Zombies, zombies Everywhere!!!

Zombies, zombies Everywhere!!!

​Business Continuity Testing & Evaluation Scenarios

When it comes to Business Continuity Planning (BCP), nothing makes an IT Security Pro more nervous than testing the plan they just created.  Whether you live in the Northwestern US, or in Europe, planning for a disaster or business interruption is an important aspect of evaluating the planning process.  Whether you are looking to perform a functional test, or just a table-top test, determining the type of scenario can be a daunting task, even scary to even contemplate.

​Testing & Evaluation

As part of the evaluation process, IT Security Pros will have to test the BCP in order to determine any gaps or areas that should be addressed that may have been missed during the planning process.  This process is perhaps the most important part of planning for a disaster.  Measuring the effectiveness of the planning process will allow the organization to determine if they need additional controls or assets in order to deal with the possible incident.

Testing of the BCP should be only to the level that you need to have in order to validate the planning process.  There are several levels of testing, and I have listed a few of them here for you:

  1. Paper Test – Just a review of the plan and an evaluation against what is planned.
  2. Table-top Test – This is a full run through of the planning process and is a minimum that is required by most standards and current best practices.
  3. Partial Functional – Similar to the table-top test, but actual events are planned in order to make more realistic (network or power outages are planned during this time).
  4. Functional Testing – This is a full-on test of the plan and may directly impact customers or services that are offered by the organization. Failover testing, back-up sites, and plan communications may be exercised during this type of test.

Testing Scenario
Choosing a test scenario is important to help to establish guidance that will help the stakeholders or decision makers to “visualize” the events.  This is where some creativity may be expressed, as to how realistic you want to be.  The basic rule of thumb here is to keep it realistic enough that the company can realistically plan for dealing with the various scenario that is addressed in the testing process.  Some examples might be:

  • Earthquake (infrastructure/ network outage/ power outage)
  • Tornado (power outage/ severe building damage)
  • Hurricane (water damage/ offsite storage/ flooding)
  • Heat Event (building systems/ staffing numbers)
  • Pandemic (services/ resources/ management of changing dynamics)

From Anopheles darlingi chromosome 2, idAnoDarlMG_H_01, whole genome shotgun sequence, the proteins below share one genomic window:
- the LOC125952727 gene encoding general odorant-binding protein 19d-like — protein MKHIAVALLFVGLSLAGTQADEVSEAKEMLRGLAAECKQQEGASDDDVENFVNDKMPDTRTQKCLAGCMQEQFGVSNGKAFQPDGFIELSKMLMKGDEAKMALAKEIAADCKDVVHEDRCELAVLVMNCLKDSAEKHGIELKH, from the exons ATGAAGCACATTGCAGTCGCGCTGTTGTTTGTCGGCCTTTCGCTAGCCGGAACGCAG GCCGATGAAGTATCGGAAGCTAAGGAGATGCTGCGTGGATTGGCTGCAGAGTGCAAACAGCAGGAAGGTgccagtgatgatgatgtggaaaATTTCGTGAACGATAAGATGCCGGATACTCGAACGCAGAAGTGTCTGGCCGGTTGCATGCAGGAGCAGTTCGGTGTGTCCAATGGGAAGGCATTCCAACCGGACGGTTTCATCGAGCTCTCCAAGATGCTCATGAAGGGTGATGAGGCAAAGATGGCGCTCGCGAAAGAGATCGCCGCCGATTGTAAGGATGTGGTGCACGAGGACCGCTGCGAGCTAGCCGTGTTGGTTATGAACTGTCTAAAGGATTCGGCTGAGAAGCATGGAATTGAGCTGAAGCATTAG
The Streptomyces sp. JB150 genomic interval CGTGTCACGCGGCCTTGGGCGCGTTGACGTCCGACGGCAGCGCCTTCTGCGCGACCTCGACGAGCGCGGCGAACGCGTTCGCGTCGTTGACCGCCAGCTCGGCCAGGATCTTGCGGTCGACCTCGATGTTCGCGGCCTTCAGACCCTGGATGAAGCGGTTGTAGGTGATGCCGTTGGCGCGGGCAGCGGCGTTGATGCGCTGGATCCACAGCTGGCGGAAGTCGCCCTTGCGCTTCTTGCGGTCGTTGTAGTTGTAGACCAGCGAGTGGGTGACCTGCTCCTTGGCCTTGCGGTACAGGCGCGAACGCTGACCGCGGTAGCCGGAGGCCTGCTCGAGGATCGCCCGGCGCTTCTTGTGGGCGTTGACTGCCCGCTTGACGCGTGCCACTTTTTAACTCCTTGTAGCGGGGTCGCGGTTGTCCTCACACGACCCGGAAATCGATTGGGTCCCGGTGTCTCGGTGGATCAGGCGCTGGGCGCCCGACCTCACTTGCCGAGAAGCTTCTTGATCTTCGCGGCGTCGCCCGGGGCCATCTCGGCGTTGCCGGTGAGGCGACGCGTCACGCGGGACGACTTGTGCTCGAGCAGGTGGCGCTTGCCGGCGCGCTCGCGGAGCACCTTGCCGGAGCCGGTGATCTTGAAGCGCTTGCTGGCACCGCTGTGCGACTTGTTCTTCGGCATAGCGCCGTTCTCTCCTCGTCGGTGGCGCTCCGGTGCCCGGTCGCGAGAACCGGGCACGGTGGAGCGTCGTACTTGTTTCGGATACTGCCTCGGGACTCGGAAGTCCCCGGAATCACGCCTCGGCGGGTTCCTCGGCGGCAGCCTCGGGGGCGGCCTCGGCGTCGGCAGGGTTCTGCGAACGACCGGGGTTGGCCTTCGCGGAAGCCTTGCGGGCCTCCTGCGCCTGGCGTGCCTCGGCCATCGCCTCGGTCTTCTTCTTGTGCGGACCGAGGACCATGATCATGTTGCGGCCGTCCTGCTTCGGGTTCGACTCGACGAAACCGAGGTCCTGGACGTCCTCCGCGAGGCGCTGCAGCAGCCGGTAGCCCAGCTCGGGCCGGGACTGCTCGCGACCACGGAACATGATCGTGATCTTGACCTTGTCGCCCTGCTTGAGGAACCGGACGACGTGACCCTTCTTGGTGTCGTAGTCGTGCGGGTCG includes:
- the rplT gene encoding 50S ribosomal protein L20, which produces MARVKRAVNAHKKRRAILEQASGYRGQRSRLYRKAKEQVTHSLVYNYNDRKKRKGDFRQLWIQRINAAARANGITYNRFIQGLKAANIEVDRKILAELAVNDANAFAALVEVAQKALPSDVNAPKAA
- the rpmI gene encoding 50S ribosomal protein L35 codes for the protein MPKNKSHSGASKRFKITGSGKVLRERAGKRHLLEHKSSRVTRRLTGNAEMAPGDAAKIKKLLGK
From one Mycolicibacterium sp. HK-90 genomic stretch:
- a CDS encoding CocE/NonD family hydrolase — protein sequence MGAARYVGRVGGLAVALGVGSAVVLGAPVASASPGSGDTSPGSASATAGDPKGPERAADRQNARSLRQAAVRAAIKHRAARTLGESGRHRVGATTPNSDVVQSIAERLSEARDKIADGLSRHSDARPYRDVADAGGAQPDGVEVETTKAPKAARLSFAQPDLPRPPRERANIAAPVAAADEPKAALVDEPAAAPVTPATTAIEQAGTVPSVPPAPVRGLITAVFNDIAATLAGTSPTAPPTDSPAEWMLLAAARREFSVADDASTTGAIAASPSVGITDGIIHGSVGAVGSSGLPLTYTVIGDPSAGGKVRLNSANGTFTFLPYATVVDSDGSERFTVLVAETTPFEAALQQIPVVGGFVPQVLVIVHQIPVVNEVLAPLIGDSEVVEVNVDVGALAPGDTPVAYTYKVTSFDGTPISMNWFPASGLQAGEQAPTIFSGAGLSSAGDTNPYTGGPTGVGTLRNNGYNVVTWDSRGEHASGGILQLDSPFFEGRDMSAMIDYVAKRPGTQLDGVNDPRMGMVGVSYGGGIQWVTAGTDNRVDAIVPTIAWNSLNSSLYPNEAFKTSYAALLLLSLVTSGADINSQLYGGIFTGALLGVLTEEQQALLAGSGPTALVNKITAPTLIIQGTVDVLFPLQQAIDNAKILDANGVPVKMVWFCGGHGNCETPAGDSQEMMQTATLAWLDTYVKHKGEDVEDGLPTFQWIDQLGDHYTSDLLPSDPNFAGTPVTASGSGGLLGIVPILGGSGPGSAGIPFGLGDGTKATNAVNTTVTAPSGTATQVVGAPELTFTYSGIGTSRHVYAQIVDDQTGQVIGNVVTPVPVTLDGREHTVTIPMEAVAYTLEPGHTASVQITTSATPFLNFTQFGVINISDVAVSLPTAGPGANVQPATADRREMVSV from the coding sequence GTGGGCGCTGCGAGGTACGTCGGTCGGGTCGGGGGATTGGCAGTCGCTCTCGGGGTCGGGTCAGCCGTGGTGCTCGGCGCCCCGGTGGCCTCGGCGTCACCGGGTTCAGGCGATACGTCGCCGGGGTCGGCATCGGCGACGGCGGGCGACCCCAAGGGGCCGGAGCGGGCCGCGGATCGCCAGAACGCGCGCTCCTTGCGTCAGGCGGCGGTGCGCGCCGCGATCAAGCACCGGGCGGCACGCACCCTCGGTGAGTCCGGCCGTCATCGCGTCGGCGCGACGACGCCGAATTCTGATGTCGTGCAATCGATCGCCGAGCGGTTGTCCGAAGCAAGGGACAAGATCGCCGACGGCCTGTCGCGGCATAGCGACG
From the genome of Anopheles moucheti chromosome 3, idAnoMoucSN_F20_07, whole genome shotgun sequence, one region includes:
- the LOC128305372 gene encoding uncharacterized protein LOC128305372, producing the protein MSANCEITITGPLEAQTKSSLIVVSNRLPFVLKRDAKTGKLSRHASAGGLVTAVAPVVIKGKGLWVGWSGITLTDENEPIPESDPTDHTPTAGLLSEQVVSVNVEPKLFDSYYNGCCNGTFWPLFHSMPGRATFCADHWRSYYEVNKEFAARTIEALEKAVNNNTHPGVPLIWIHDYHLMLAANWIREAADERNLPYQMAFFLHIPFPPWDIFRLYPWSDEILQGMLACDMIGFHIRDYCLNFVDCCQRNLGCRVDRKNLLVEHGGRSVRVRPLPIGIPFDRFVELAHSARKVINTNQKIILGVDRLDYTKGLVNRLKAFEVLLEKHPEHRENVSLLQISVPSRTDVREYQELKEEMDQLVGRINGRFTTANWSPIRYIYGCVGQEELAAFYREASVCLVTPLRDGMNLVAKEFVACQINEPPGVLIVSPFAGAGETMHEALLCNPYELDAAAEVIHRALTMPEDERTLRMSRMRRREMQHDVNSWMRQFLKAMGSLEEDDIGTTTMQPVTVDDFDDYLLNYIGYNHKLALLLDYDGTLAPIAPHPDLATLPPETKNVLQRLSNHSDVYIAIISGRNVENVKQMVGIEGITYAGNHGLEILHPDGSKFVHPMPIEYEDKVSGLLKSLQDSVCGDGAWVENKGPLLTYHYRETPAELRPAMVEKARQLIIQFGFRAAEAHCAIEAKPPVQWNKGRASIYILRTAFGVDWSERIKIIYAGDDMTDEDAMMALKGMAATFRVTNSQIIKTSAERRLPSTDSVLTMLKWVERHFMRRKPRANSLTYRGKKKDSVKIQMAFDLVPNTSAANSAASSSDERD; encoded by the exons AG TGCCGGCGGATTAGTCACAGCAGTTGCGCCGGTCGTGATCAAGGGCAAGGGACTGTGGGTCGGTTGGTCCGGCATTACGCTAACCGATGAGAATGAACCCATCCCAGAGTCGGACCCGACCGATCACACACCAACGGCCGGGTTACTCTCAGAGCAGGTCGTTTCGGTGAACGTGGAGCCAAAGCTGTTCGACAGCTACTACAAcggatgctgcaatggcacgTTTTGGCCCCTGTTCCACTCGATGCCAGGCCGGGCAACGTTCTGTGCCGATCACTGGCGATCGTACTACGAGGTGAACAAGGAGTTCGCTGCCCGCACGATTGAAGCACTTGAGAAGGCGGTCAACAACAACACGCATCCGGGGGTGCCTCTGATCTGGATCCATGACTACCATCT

• Zombies (personnel/ infrastructure/ network & power outage)

These are only suggestions and focus areas may change depending on the needs of the company that is doing the testing and evaluation.

Evaluating how your business did during the testing process can be difficult do to how you set up the overall testing and evaluation strategy that you will be using.  Evaluation can take many forms, but the focus is to provide feedback to leadership as to how well the company will or won’t do in case of a significant business impacting event.  Some sample metrics are below:

  • Communication Timeframes
  • Evaluation of Event
  • Engagement of Staff
  • How well did decisions get made
  • Decision methodologies followed
  • Call Tree Notification Times
  • Client Notification Times
  • Time to respond to changing events
  • Client/customer notification times of potential impacts

These different metrics will help to provide the business the hard evidence that you will need in order to create a more responsive and comprehensive plan.


Communication in case of a disaster is one of the most important aspects that an organization should address prior to the testing and evaluation process.  Asking the following questions may help:

  • Who is our point of contact? (internal/ external)
  • How will a disaster be communicated to staff/ public?
  • How will an incident be communicated to customers/clients of the organization?
  • Who will handle medial inquires?

These questions should be documented in the planning process and all employees or staff members should understand this process and know where and how to access this specific information.  If you are not controlling this information, staff will make it up.  And chances are that this is more impactful than the company putting out the information themselves.


While you will not be able to plan for every major disaster that may occur (see zombie apocalypse/ asteroid impact).  Your BCP should be robust enough to be able to deal with multiple types of events.  Testing and evaluation of the planning process will help to validate the plan and show the business where potential improvements may need to be made.  One plan will not fit all situations, so flexibility will be the name of the game when developing your plan.

​With the focus of the plan being on the services or products that your business provides being one of the main drivers, it is also important to remember that without your employees and staff, those capabilities will not be able to be carried out.  The company can always replace equipment or where it conducts business, but you can’t replace your personnel.